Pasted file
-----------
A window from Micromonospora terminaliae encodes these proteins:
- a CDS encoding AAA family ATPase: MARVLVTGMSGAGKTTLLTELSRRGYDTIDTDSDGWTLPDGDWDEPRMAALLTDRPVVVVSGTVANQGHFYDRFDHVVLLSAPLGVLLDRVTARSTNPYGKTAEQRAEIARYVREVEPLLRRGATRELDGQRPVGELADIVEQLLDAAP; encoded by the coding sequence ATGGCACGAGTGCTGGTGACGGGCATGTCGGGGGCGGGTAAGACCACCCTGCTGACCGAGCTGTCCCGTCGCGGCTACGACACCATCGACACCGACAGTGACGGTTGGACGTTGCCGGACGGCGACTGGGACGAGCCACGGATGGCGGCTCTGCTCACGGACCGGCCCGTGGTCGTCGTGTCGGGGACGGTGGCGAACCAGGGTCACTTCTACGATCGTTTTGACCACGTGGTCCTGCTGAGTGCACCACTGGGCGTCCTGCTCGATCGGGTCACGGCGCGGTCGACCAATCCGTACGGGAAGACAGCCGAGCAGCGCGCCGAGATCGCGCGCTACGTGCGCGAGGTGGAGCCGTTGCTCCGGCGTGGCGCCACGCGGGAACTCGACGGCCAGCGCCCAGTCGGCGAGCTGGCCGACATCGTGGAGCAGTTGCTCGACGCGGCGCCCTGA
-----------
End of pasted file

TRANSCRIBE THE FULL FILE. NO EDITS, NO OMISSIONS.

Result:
A window from Micromonospora terminaliae encodes these proteins:
- a CDS encoding AAA family ATPase: MARVLVTGMSGAGKTTLLTELSRRGYDTIDTDSDGWTLPDGDWDEPRMAALLTDRPVVVVSGTVANQGHFYDRFDHVVLLSAPLGVLLDRVTARSTNPYGKTAEQRAEIARYVREVEPLLRRGATRELDGQRPVGELADIVEQLLDAAP; encoded by the coding sequence ATGGCACGAGTGCTGGTGACGGGCATGTCGGGGGCGGGTAAGACCACCCTGCTGACCGAGCTGTCCCGTCGCGGCTACGACACCATCGACACCGACAGTGACGGTTGGACGTTGCCGGACGGCGACTGGGACGAGCCACGGATGGCGGCTCTGCTCACGGACCGGCCCGTGGTCGTCGTGTCGGGGACGGTGGCGAACCAGGGTCACTTCTACGATCGTTTTGACCACGTGGTCCTGCTGAGTGCACCACTGGGCGTCCTGCTCGATCGGGTCACGGCGCGGTCGACCAATCCGTACGGGAAGACAGCCGAGCAGCGCGCCGAGATCGCGCGCTACGTGCGCGAGGTGGAGCCGTTGCTCCGGCGTGGCGCCACGCGGGAACTCGACGGCCAGCGCCCAGTCGGCGAGCTGGCCGACATCGTGGAGCAGTTGCTCGACGCGGCGCCCTGA